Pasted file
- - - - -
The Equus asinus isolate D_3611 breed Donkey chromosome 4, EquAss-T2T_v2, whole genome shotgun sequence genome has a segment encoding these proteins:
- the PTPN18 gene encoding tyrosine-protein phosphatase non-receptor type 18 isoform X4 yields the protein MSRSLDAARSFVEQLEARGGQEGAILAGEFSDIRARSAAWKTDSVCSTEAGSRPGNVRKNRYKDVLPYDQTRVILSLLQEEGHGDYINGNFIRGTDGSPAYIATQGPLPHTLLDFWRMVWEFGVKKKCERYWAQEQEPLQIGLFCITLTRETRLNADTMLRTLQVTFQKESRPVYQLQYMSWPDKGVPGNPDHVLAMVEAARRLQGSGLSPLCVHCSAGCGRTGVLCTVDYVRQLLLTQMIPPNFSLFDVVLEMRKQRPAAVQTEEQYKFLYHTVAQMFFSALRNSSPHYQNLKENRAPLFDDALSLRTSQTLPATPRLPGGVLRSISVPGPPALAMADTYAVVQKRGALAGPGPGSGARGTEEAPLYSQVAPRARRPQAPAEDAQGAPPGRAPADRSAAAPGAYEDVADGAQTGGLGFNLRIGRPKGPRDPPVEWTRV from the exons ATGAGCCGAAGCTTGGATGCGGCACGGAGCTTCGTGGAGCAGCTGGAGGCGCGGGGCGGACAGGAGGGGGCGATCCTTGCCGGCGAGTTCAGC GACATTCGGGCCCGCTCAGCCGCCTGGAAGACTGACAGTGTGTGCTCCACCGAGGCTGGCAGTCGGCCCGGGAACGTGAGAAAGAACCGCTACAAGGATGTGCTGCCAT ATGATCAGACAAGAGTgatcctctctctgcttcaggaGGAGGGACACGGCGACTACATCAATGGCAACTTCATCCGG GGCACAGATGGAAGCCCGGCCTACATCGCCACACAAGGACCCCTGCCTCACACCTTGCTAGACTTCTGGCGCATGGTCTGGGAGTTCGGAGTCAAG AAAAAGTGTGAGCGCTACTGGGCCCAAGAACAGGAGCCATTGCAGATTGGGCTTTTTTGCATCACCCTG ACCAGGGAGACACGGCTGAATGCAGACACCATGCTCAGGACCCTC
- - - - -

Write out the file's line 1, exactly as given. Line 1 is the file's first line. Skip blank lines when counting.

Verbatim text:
The Equus asinus isolate D_3611 breed Donkey chromosome 4, EquAss-T2T_v2, whole genome shotgun sequence genome has a segment encoding these proteins: